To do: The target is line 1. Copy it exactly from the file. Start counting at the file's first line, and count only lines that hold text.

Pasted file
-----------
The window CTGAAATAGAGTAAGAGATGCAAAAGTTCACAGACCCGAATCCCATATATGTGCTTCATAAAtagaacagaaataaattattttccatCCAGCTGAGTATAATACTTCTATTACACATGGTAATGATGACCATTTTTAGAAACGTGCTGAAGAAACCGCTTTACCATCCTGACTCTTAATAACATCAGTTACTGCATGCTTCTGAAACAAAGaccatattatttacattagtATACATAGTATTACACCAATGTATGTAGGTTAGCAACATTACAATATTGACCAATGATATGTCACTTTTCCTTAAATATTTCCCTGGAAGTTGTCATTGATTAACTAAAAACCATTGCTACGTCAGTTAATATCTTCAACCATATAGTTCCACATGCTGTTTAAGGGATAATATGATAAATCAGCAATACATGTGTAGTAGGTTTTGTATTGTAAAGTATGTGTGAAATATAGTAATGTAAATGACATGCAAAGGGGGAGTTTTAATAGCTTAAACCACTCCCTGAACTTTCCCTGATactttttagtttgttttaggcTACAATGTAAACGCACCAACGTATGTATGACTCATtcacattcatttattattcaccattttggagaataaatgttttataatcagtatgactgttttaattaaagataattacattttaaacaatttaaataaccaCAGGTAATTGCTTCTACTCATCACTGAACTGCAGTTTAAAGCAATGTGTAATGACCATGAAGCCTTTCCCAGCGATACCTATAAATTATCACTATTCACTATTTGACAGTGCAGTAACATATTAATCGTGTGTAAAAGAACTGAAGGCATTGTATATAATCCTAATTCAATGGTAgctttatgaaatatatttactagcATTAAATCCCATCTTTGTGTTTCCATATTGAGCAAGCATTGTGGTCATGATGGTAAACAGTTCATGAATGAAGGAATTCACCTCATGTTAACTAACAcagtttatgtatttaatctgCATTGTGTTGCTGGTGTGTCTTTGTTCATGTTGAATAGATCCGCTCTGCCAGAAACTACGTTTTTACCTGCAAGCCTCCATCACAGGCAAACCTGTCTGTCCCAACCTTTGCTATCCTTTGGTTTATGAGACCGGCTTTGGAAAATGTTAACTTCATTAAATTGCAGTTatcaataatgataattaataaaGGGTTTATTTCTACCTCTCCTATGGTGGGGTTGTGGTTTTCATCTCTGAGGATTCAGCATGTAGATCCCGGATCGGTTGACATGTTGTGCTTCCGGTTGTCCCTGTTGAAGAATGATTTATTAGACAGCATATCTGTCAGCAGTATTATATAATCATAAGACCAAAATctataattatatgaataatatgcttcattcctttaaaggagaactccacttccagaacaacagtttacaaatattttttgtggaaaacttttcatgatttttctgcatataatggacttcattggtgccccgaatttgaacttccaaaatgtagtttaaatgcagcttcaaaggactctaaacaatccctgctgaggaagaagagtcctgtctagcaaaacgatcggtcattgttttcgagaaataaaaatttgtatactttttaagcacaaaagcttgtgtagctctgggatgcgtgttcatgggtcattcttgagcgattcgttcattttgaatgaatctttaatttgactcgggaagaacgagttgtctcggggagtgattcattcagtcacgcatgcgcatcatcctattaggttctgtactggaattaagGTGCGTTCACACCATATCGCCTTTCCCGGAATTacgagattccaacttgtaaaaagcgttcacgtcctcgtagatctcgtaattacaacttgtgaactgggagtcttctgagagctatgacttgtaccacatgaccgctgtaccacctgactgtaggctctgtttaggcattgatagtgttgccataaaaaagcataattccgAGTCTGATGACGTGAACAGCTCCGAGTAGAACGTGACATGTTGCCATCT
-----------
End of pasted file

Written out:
The window CTGAAATAGAGTAAGAGATGCAAAAGTTCACAGACCCGAATCCCATATATGTGCTTCATAAAtagaacagaaataaattattttccatCCAGCTGAGTATAATACTTCTATTACACATGGTAATGATGACCATTTTTAGAAACGTGCTGAAGAAACCGCTTTACCATCCTGACTCTTAATAACATCAGTTACTGCATGCTTCTGAAACAAAGaccatattatttacattagtATACATAGTATTACACCAATGTATGTAGGTTAGCAACATTACAATATTGACCAATGATATGTCACTTTTCCTTAAATATTTCCCTGGAAGTTGTCATTGATTAACTAAAAACCATTGCTACGTCAGTTAATATCTTCAACCATATAGTTCCACATGCTGTTTAAGGGATAATATGATAAATCAGCAATACATGTGTAGTAGGTTTTGTATTGTAAAGTATGTGTGAAATATAGTAATGTAAATGACATGCAAAGGGGGAGTTTTAATAGCTTAAACCACTCCCTGAACTTTCCCTGATactttttagtttgttttaggcTACAATGTAAACGCACCAACGTATGTATGACTCATtcacattcatttattattcaccattttggagaataaatgttttataatcagtatgactgttttaattaaagataattacattttaaacaatttaaataaccaCAGGTAATTGCTTCTACTCATCACTGAACTGCAGTTTAAAGCAATGTGTAATGACCATGAAGCCTTTCCCAGCGATACCTATAAATTATCACTATTCACTATTTGACAGTGCAGTAACATATTAATCGTGTGTAAAAGAACTGAAGGCATTGTATATAATCCTAATTCAATGGTAgctttatgaaatatatttactagcATTAAATCCCATCTTTGTGTTTCCATATTGAGCAAGCATTGTGGTCATGATGGTAAACAGTTCATGAATGAAGGAATTCACCTCATGTTAACTAACAcagtttatgtatttaatctgCATTGTGTTGCTGGTGTGTCTTTGTTCATGTTGAATAGATCCGCTCTGCCAGAAACTACGTTTTTACCTGCAAGCCTCCATCACAGGCAAACCTGTCTGTCCCAACCTTTGCTATCCTTTGGTTTATGAGACCGGCTTTGGAAAATGTTAACTTCATTAAATTGCAGTTatcaataatgataattaataaaGGGTTTATTTCTACCTCTCCTATGGTGGGGTTGTGGTTTTCATCTCTGAGGATTCAGCATGTAGATCCCGGATCGGTTGACATGTTGTGCTTCCGGTTGTCCCTGTTGAAGAATGATTTATTAGACAGCATATCTGTCAGCAGTATTATATAATCATAAGACCAAAATctataattatatgaataatatgcttcattcctttaaaggagaactccacttccagaacaacagtttacaaatattttttgtggaaaacttttcatgatttttctgcatataatggacttcattggtgccccgaatttgaacttccaaaatgtagtttaaatgcagcttcaaaggactctaaacaatccctgctgaggaagaagagtcctgtctagcaaaacgatcggtcattgttttcgagaaataaaaatttgtatactttttaagcacaaaagcttgtgtagctctgggatgcgtgttcatgggtcattcttgagcgattcgttcattttgaatgaatctttaatttgactcgggaagaacgagttgtctcggggagtgattcattcagtcacgcatgcgcatcatcctattaggttctgtactggaattaagGTGCGTTCACACCATATCGCCTTTCCCGGAATTacgagattccaacttgtaaaaagcgttcacgtcctcgtagatctcgtaattacaacttgtgaactgggagtcttctgagagctatgacttgtaccacatgaccgctgtaccacctgactgtaggctctgtttaggcattgatagtgttgccataaaaaagcataattccgAGTCTGATGACGTGAACAGCTCCGAGTAGAACGTGACATGTTGCCATCT